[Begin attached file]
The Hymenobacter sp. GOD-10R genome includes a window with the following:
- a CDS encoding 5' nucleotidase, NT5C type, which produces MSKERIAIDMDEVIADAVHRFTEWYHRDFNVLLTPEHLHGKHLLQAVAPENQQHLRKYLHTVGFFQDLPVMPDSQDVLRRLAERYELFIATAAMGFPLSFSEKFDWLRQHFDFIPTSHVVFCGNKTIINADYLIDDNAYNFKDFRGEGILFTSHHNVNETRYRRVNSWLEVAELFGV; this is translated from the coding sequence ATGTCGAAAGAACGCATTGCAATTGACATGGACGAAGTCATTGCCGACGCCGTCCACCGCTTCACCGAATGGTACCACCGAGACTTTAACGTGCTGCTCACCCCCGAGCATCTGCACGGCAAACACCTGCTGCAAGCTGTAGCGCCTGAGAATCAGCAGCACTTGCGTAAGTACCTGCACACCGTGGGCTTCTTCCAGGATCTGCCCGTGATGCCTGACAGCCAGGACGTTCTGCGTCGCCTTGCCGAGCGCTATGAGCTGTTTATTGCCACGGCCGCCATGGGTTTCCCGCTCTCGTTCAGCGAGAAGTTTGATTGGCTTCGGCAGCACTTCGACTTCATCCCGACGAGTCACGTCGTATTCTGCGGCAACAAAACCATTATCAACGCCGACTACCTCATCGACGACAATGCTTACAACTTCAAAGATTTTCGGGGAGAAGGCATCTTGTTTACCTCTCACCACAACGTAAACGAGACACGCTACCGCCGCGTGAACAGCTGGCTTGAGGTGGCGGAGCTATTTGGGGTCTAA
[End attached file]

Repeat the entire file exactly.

The Hymenobacter sp. GOD-10R genome includes a window with the following:
- a CDS encoding 5' nucleotidase, NT5C type, which produces MSKERIAIDMDEVIADAVHRFTEWYHRDFNVLLTPEHLHGKHLLQAVAPENQQHLRKYLHTVGFFQDLPVMPDSQDVLRRLAERYELFIATAAMGFPLSFSEKFDWLRQHFDFIPTSHVVFCGNKTIINADYLIDDNAYNFKDFRGEGILFTSHHNVNETRYRRVNSWLEVAELFGV; this is translated from the coding sequence ATGTCGAAAGAACGCATTGCAATTGACATGGACGAAGTCATTGCCGACGCCGTCCACCGCTTCACCGAATGGTACCACCGAGACTTTAACGTGCTGCTCACCCCCGAGCATCTGCACGGCAAACACCTGCTGCAAGCTGTAGCGCCTGAGAATCAGCAGCACTTGCGTAAGTACCTGCACACCGTGGGCTTCTTCCAGGATCTGCCCGTGATGCCTGACAGCCAGGACGTTCTGCGTCGCCTTGCCGAGCGCTATGAGCTGTTTATTGCCACGGCCGCCATGGGTTTCCCGCTCTCGTTCAGCGAGAAGTTTGATTGGCTTCGGCAGCACTTCGACTTCATCCCGACGAGTCACGTCGTATTCTGCGGCAACAAAACCATTATCAACGCCGACTACCTCATCGACGACAATGCTTACAACTTCAAAGATTTTCGGGGAGAAGGCATCTTGTTTACCTCTCACCACAACGTAAACGAGACACGCTACCGCCGCGTGAACAGCTGGCTTGAGGTGGCGGAGCTATTTGGGGTCTAA